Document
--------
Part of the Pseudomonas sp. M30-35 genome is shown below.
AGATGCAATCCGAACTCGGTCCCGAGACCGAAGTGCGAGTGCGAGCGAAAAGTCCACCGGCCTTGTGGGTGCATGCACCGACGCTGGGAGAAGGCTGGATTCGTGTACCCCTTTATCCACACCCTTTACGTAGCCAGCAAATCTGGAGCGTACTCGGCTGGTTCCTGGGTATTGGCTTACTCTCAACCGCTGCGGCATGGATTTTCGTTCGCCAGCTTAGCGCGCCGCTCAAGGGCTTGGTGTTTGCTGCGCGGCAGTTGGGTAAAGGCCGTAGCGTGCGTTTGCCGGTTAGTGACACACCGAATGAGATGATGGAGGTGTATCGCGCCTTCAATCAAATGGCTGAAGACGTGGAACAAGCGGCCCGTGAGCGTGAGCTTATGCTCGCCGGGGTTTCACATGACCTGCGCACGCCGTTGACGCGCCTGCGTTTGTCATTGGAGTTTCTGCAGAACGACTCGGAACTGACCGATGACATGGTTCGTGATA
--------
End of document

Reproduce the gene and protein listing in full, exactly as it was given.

Part of the Pseudomonas sp. M30-35 genome is shown below.
AGATGCAATCCGAACTCGGTCCCGAGACCGAAGTGCGAGTGCGAGCGAAAAGTCCACCGGCCTTGTGGGTGCATGCACCGACGCTGGGAGAAGGCTGGATTCGTGTACCCCTTTATCCACACCCTTTACGTAGCCAGCAAATCTGGAGCGTACTCGGCTGGTTCCTGGGTATTGGCTTACTCTCAACCGCTGCGGCATGGATTTTCGTTCGCCAGCTTAGCGCGCCGCTCAAGGGCTTGGTGTTTGCTGCGCGGCAGTTGGGTAAAGGCCGTAGCGTGCGTTTGCCGGTTAGTGACACACCGAATGAGATGATGGAGGTGTATCGCGCCTTCAATCAAATGGCTGAAGACGTGGAACAAGCGGCCCGTGAGCGTGAGCTTATGCTCGCCGGGGTTTCACATGACCTGCGCACGCCGTTGACGCGCCTGCGTTTGTCATTGGAGTTTCTGCAGAACGACTCGGAACTGACCGATGACATGGTTCGTGATA